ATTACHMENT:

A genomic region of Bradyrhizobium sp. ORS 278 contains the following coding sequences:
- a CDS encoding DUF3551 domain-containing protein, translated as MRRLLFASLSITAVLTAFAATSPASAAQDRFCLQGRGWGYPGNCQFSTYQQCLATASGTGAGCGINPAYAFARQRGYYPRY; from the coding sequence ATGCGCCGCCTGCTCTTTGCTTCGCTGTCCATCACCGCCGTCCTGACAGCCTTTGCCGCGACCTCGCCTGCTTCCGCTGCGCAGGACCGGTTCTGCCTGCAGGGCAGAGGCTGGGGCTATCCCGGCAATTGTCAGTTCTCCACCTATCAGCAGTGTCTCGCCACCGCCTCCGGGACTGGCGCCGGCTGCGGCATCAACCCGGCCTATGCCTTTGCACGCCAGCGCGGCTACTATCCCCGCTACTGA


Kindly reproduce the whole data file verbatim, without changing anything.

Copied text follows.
A genomic region of Bradyrhizobium sp. ORS 278 contains the following coding sequences:
- a CDS encoding DUF3551 domain-containing protein, translated as MRRLLFASLSITAVLTAFAATSPASAAQDRFCLQGRGWGYPGNCQFSTYQQCLATASGTGAGCGINPAYAFARQRGYYPRY; from the coding sequence ATGCGCCGCCTGCTCTTTGCTTCGCTGTCCATCACCGCCGTCCTGACAGCCTTTGCCGCGACCTCGCCTGCTTCCGCTGCGCAGGACCGGTTCTGCCTGCAGGGCAGAGGCTGGGGCTATCCCGGCAATTGTCAGTTCTCCACCTATCAGCAGTGTCTCGCCACCGCCTCCGGGACTGGCGCCGGCTGCGGCATCAACCCGGCCTATGCCTTTGCACGCCAGCGCGGCTACTATCCCCGCTACTGA